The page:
Choosing a suitable school for a child with special education needs (SEN), such as a child with autism, is a very important decision. As your child will be spending most of the time in school, the school environment will play a huge part in shaping your child, whether it is a special school or a mainstream school.
In this article, we shall consider the following:
- Challenges that children with autism may face in schools
- Considerations for putting children with autism into mainstream schools
- Choosing a school that is suitable for your child
- Support available in schools
Challenges faced in school
When first placed in an unfamiliar school environment with hundreds or thousands of other boisterous children, noise and crowds may heighten anxiety in some children on the autistic spectrum. It may take extra effort to help them transit from a sheltered home environment and assimilate into the school community without unduly upsetting or disorientating them.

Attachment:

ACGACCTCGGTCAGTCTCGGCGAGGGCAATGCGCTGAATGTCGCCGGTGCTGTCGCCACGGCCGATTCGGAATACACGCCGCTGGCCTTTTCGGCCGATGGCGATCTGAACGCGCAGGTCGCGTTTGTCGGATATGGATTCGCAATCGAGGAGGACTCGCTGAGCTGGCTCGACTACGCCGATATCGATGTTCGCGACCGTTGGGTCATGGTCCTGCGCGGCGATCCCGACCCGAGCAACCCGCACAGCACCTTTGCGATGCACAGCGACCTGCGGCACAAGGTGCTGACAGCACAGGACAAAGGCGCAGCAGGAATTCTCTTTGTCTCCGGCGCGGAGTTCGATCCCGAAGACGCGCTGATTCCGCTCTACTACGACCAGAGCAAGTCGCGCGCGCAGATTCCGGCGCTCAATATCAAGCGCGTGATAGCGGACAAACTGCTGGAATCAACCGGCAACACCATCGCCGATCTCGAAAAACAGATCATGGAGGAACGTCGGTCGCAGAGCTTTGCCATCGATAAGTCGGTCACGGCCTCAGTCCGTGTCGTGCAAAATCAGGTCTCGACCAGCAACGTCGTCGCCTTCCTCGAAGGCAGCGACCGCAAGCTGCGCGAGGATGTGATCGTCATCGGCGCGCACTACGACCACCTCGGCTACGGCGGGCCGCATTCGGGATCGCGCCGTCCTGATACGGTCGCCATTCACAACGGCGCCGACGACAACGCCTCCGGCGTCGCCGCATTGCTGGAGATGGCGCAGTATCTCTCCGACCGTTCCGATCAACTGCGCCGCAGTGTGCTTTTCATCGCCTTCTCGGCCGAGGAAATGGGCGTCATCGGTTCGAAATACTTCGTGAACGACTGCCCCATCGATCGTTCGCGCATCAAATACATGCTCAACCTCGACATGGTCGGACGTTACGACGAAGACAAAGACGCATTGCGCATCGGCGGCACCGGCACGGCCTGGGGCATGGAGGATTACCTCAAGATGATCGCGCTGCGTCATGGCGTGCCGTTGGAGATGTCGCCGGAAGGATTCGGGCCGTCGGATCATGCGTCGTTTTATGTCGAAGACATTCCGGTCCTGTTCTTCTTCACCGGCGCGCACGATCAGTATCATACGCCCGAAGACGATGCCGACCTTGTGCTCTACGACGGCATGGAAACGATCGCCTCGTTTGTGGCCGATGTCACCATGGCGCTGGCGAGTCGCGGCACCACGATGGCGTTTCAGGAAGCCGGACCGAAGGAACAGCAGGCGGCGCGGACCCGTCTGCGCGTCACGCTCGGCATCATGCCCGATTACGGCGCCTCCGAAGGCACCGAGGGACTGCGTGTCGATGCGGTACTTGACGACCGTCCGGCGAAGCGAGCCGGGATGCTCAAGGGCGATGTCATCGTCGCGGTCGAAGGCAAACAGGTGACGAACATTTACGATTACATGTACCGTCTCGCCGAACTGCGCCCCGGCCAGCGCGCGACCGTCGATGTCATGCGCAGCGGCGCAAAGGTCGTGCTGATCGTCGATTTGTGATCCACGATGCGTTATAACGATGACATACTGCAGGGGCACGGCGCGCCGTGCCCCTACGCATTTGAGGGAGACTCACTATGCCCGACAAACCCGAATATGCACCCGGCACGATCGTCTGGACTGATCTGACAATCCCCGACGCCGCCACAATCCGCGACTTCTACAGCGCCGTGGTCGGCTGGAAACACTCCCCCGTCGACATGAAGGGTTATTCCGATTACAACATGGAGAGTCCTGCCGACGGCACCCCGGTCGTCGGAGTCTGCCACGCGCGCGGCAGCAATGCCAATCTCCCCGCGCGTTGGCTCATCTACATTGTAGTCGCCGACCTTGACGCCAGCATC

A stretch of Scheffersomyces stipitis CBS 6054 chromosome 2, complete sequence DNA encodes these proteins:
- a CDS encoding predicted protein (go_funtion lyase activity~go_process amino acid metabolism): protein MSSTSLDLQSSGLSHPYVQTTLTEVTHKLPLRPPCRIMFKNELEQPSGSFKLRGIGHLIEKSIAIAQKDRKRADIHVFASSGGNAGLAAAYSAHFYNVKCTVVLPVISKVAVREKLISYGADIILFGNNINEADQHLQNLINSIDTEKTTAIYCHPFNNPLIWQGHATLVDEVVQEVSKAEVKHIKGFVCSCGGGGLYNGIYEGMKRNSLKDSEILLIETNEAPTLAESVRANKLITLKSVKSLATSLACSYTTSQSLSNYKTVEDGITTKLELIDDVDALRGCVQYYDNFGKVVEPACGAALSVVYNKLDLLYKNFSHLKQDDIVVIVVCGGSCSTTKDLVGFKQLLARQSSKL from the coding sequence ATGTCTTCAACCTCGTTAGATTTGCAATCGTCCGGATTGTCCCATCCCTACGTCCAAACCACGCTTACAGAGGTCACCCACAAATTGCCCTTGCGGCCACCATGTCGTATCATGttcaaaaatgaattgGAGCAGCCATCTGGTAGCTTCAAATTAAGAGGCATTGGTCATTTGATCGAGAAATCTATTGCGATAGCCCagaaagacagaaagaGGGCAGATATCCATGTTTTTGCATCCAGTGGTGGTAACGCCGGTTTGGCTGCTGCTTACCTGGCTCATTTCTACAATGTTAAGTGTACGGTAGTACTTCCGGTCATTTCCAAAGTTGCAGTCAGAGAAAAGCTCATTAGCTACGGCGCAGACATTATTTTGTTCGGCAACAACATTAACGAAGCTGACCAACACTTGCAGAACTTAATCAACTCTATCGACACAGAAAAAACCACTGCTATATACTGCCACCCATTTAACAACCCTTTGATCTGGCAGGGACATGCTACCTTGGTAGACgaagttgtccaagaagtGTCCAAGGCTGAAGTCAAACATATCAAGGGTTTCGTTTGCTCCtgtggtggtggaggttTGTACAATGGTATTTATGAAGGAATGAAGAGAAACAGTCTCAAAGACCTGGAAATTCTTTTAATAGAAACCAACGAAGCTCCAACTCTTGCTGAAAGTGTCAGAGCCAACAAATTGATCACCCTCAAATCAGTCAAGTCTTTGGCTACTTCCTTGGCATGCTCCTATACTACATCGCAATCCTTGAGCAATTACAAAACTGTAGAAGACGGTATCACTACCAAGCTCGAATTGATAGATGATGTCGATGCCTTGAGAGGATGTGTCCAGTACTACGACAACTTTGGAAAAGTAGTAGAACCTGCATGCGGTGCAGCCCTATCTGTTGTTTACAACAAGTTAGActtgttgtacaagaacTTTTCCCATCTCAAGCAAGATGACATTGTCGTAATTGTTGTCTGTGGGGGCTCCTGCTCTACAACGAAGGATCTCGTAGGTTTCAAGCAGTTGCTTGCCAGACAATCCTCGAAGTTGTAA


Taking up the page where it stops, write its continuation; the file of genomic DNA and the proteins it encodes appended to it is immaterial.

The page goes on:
Sometimes, poor receptive and expressive communication skills can hinder their ability to learn in school. For example, they may not understand the instructions given by teachers or frustration may result due to difficulties in expressing themselves.
Also, children with autism are usually easily distracted by their stimulatory behaviors and obsessions. Even if there are trained professionals on hand, some autism spectrum disorder (ASD) behaviors require one-to-one attention which is not realistic in a school setting.
Mainstream school or otherwise?
Should you send your child to a special school or mainstream school, bearing in mind that you also need to consider that the so-called ‘popular’ schools may have long waiting queues?